A six-month follow-up study of maternal anxiety and depressive symptoms among Japanese

Yuki Sato, Tadaaki Kato, Naoko Kakee

Research output: Contribution to journalArticlepeer-review

12 Citations (Scopus)

Abstract

Background: Maternal psychological distress has been widely studied, but epidemiologic data based on follow-up studies of maternal psychological distress remain insufficient in Japan. The objective of this study was to estimate the prevalence of anxiety and depressive symptoms among child-rearing women in Japan at two time-points after childbirth. Methods: A self-administered questionnaire was delivered on two occasions to 2,657 women who had given birth in 2004: first when their infants were 3-4 months old and then again when their infants were 9-10 months old. The questionnaire included the Hospital Anxiety and Depression Scale (HADS; Japanese version) to estimate the level of maternal psychological distress. Results: The total percentage of women with anxiety symptoms as assessed by a HADS score of 8+ was 26.2% at 3-4 months of age, and 26.1 % at 9-10 months. Among the women without anxiety symptoms at 3-4 months, 11.6 % showed anxiety symptoms at 9-10 months. The total percentage of depressive symptoms was 19.0 % at 3-4 months, and 24.0% at 9-10 months. Among the women without depressive symptoms at 3-4 months, 14.0% showed depressive symptoms at 9-10 months. Conclusion: Anxiety symptoms in mothers appeared to persist from 3-4 months to 9-10 months after childbirth, while depressive symptoms tended to be more common at 9-10 months after childbirth. Nevertheless, the prevalence of anxiety symptoms was higher than that of depressive symptoms.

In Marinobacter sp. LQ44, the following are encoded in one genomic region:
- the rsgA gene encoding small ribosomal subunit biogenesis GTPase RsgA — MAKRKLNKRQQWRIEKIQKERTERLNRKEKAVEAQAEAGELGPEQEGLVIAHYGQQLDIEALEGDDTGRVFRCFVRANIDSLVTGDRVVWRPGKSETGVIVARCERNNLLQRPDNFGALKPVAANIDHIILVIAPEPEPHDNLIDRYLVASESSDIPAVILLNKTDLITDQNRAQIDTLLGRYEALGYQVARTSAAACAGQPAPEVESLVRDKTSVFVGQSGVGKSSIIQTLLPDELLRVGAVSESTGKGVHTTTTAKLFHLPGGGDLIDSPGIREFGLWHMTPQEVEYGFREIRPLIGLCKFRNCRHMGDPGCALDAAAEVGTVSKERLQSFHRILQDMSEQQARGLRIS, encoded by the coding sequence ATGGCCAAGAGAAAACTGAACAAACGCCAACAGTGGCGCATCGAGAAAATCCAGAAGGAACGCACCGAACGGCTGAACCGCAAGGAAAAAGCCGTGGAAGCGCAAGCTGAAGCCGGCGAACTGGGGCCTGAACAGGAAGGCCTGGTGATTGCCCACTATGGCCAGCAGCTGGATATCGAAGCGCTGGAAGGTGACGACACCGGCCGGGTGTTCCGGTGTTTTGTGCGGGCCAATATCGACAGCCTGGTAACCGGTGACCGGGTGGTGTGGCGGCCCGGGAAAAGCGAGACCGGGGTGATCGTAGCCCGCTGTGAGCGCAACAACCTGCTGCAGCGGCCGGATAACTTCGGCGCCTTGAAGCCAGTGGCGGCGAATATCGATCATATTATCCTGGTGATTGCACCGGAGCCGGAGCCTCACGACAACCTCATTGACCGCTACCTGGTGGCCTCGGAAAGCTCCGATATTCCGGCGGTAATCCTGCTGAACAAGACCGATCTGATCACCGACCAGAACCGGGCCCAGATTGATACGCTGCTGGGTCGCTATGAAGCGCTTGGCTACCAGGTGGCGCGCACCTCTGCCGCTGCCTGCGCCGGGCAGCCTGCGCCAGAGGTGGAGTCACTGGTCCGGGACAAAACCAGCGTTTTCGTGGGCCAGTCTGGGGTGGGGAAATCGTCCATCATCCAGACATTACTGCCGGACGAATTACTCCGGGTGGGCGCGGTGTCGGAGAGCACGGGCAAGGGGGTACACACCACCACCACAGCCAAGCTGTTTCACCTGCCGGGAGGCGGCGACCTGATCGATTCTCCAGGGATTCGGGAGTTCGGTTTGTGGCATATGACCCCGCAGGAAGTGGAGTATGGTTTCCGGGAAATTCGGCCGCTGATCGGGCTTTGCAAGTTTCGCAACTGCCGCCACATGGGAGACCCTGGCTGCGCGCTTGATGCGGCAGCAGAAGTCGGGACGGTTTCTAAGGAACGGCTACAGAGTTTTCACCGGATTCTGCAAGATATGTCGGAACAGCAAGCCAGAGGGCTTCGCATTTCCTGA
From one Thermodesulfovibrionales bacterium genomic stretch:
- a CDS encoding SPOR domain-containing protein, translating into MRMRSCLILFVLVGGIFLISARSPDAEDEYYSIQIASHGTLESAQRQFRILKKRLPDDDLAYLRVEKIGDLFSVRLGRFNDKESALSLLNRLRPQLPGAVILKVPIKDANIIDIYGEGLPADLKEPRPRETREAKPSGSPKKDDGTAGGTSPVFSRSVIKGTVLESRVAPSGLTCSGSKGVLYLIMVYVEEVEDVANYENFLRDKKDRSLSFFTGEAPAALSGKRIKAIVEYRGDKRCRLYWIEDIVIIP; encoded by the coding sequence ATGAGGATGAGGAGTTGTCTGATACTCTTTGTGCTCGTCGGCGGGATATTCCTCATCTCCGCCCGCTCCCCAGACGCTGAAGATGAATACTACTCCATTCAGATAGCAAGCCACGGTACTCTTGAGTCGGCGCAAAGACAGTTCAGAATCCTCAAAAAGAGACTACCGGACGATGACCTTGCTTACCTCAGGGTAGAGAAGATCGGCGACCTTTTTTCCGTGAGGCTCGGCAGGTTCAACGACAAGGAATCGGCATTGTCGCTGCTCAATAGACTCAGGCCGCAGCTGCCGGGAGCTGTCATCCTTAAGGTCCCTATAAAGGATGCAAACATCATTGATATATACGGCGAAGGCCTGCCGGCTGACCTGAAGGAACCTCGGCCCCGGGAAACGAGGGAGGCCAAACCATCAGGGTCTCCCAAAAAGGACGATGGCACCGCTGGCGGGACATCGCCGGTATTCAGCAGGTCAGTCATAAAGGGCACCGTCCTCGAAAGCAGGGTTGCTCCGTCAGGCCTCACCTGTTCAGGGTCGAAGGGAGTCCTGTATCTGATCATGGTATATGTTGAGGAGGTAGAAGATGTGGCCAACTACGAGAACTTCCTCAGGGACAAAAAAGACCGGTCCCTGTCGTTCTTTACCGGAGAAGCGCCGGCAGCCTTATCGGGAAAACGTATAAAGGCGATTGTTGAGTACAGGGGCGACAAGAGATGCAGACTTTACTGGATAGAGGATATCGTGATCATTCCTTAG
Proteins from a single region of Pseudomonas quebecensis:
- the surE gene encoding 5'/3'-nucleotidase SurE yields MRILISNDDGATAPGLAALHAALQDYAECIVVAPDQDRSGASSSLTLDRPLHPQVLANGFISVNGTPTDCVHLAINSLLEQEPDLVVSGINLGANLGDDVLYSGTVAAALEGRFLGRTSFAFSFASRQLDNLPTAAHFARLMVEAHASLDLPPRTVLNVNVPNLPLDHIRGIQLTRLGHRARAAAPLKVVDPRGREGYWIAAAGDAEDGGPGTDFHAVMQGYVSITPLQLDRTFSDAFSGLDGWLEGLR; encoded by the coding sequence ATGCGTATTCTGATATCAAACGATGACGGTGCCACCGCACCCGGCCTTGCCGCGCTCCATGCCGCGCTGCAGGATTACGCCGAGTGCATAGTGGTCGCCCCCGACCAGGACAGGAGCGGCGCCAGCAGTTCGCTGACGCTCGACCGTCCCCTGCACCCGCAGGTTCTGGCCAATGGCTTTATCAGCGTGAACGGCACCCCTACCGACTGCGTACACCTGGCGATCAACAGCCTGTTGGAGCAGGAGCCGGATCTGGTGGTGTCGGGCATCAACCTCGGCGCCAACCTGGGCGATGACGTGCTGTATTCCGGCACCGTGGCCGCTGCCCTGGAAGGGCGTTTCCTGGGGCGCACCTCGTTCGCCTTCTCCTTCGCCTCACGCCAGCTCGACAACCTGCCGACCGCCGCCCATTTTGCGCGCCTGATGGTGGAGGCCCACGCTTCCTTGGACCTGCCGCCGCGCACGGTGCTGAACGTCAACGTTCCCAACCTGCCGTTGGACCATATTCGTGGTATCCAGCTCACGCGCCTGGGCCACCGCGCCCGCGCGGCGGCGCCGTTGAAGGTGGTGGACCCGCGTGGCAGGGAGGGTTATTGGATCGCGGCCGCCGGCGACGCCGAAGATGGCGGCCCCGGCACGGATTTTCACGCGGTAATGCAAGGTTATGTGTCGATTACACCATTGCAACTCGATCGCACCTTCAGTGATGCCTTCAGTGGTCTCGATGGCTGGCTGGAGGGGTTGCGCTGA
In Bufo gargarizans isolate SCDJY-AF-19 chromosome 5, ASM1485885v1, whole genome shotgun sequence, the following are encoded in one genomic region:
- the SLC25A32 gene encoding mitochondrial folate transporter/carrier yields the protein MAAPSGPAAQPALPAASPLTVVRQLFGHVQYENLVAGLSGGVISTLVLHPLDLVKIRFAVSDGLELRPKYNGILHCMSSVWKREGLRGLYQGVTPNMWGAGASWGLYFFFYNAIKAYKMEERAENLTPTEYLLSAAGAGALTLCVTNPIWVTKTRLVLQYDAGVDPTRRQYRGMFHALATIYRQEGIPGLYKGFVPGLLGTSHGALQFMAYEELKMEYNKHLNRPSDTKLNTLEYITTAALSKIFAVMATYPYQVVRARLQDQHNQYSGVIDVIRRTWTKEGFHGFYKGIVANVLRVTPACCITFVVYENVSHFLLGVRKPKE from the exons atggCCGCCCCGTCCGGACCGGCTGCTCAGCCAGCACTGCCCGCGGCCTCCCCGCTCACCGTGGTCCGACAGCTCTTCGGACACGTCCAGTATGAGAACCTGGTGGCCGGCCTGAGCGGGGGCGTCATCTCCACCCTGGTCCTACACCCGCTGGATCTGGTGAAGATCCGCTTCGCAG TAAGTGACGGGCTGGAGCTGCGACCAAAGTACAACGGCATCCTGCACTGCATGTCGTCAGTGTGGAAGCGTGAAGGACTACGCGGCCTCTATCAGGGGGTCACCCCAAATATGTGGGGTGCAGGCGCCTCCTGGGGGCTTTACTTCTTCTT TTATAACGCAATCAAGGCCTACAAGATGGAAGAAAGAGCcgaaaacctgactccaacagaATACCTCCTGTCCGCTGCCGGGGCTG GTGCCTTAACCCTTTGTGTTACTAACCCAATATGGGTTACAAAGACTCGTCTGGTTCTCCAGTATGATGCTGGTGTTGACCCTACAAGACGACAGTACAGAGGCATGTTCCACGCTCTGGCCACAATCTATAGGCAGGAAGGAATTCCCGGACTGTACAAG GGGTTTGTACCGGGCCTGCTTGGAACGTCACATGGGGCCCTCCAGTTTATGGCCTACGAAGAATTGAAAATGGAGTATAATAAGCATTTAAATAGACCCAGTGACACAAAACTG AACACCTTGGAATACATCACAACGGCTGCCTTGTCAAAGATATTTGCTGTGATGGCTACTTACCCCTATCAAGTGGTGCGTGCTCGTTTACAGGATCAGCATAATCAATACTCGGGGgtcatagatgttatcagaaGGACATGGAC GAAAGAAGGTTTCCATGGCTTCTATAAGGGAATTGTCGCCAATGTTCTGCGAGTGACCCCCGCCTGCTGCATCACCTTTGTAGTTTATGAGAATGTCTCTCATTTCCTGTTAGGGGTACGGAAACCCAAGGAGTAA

Original languageEnglish
Pages (from-to)84-87
Number of pages4
Journaljournal of epidemiology
Volume18
Issue number2
DOIs
Publication statusPublished - 2008

Keywords

  • Anxiety
  • Asian Continental Ancestry Group
  • Depression
  • Maternal welfare

ASJC Scopus subject areas

  • Epidemiology

Fingerprint

Dive into the research topics of 'A six-month follow-up study of maternal anxiety and depressive symptoms among Japanese'. Together they form a unique fingerprint.

Cite this